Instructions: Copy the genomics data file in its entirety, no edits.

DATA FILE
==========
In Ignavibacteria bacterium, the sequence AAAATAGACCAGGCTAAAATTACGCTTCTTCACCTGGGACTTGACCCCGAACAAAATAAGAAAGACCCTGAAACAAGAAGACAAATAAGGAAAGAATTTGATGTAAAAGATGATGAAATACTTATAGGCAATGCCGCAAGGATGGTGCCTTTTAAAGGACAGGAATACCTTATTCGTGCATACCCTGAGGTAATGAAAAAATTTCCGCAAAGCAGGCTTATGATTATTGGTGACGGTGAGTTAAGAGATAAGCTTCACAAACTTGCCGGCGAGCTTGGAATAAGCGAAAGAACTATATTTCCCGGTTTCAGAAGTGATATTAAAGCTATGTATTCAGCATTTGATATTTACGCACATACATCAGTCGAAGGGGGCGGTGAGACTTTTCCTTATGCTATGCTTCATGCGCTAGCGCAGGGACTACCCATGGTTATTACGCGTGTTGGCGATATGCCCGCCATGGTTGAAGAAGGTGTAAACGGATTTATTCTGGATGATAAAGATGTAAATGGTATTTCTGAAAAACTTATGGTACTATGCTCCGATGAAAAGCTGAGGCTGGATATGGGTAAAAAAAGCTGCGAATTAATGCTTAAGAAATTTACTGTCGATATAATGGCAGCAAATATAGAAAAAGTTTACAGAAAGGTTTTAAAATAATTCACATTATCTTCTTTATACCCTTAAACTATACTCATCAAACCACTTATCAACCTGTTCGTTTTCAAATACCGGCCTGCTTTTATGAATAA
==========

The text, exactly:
In Ignavibacteria bacterium, the sequence AAAATAGACCAGGCTAAAATTACGCTTCTTCACCTGGGACTTGACCCCGAACAAAATAAGAAAGACCCTGAAACAAGAAGACAAATAAGGAAAGAATTTGATGTAAAAGATGATGAAATACTTATAGGCAATGCCGCAAGGATGGTGCCTTTTAAAGGACAGGAATACCTTATTCGTGCATACCCTGAGGTAATGAAAAAATTTCCGCAAAGCAGGCTTATGATTATTGGTGACGGTGAGTTAAGAGATAAGCTTCACAAACTTGCCGGCGAGCTTGGAATAAGCGAAAGAACTATATTTCCCGGTTTCAGAAGTGATATTAAAGCTATGTATTCAGCATTTGATATTTACGCACATACATCAGTCGAAGGGGGCGGTGAGACTTTTCCTTATGCTATGCTTCATGCGCTAGCGCAGGGACTACCCATGGTTATTACGCGTGTTGGCGATATGCCCGCCATGGTTGAAGAAGGTGTAAACGGATTTATTCTGGATGATAAAGATGTAAATGGTATTTCTGAAAAACTTATGGTACTATGCTCCGATGAAAAGCTGAGGCTGGATATGGGTAAAAAAAGCTGCGAATTAATGCTTAAGAAATTTACTGTCGATATAATGGCAGCAAATATAGAAAAAGTTTACAGAAAGGTTTTAAAATAATTCACATTATCTTCTTTATACCCTTAAACTATACTCATCAAACCACTTATCAACCTGTTCGTTTTCAAATACCGGCCTGCTTTTATGAATAA